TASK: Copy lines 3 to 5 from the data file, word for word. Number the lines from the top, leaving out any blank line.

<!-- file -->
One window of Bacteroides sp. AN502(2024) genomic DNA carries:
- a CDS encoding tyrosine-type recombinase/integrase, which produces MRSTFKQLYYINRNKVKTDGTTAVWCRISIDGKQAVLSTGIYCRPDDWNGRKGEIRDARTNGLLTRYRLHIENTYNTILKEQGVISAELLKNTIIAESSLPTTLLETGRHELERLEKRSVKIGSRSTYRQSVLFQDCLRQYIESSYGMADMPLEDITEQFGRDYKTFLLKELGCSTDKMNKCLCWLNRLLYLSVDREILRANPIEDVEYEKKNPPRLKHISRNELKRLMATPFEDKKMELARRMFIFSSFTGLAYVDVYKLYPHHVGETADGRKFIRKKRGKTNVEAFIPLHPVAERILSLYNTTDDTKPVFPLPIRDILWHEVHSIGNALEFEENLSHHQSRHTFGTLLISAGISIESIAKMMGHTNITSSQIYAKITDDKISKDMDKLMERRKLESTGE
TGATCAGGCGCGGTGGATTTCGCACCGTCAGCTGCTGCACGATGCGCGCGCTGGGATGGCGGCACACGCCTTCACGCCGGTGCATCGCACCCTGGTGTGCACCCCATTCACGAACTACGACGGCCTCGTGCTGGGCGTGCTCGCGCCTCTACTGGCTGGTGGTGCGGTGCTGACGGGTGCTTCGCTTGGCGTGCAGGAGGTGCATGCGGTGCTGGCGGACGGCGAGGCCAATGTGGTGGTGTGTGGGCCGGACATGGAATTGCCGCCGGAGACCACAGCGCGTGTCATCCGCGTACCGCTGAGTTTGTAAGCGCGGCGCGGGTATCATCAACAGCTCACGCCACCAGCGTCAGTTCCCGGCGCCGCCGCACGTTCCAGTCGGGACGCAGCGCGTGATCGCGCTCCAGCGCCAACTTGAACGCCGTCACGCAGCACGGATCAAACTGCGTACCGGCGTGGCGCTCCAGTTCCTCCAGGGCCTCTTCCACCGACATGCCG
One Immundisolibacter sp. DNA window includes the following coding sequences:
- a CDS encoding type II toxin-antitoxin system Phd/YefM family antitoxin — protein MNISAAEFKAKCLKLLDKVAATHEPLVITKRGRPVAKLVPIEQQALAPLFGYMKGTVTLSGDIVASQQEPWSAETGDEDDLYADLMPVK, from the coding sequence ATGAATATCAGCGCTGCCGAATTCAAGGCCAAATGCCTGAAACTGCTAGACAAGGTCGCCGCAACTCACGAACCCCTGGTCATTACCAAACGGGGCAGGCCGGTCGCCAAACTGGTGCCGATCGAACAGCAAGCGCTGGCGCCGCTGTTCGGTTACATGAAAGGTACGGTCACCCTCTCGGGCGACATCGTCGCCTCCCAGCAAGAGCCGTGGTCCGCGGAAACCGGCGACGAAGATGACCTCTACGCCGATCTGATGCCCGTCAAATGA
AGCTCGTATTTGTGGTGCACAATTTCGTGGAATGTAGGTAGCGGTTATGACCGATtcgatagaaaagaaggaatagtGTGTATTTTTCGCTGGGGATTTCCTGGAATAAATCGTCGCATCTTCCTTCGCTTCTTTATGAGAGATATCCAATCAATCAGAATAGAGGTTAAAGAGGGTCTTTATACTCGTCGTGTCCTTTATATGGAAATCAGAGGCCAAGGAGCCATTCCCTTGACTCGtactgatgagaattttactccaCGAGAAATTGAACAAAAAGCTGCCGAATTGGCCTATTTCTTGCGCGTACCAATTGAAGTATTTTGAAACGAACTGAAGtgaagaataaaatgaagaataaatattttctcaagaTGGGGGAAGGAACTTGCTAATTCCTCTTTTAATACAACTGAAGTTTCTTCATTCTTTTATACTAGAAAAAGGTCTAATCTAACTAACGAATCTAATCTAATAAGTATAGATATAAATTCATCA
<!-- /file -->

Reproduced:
TGATCAGGCGCGGTGGATTTCGCACCGTCAGCTGCTGCACGATGCGCGCGCTGGGATGGCGGCACACGCCTTCACGCCGGTGCATCGCACCCTGGTGTGCACCCCATTCACGAACTACGACGGCCTCGTGCTGGGCGTGCTCGCGCCTCTACTGGCTGGTGGTGCGGTGCTGACGGGTGCTTCGCTTGGCGTGCAGGAGGTGCATGCGGTGCTGGCGGACGGCGAGGCCAATGTGGTGGTGTGTGGGCCGGACATGGAATTGCCGCCGGAGACCACAGCGCGTGTCATCCGCGTACCGCTGAGTTTGTAAGCGCGGCGCGGGTATCATCAACAGCTCACGCCACCAGCGTCAGTTCCCGGCGCCGCCGCACGTTCCAGTCGGGACGCAGCGCGTGATCGCGCTCCAGCGCCAACTTGAACGCCGTCACGCAGCACGGATCAAACTGCGTACCGGCGTGGCGCTCCAGTTCCTCCAGGGCCTCTTCCACCGACATGCCG
One Immundisolibacter sp. DNA window includes the following coding sequences:
- a CDS encoding type II toxin-antitoxin system Phd/YefM family antitoxin — protein MNISAAEFKAKCLKLLDKVAATHEPLVITKRGRPVAKLVPIEQQALAPLFGYMKGTVTLSGDIVASQQEPWSAETGDEDDLYADLMPVK, from the coding sequence ATGAATATCAGCGCTGCCGAATTCAAGGCCAAATGCCTGAAACTGCTAGACAAGGTCGCCGCAACTCACGAACCCCTGGTCATTACCAAACGGGGCAGGCCGGTCGCCAAACTGGTGCCGATCGAACAGCAAGCGCTGGCGCCGCTGTTCGGTTACATGAAAGGTACGGTCACCCTCTCGGGCGACATCGTCGCCTCCCAGCAAGAGCCGTGGTCCGCGGAAACCGGCGACGAAGATGACCTCTACGCCGATCTGATGCCCGTCAAATGA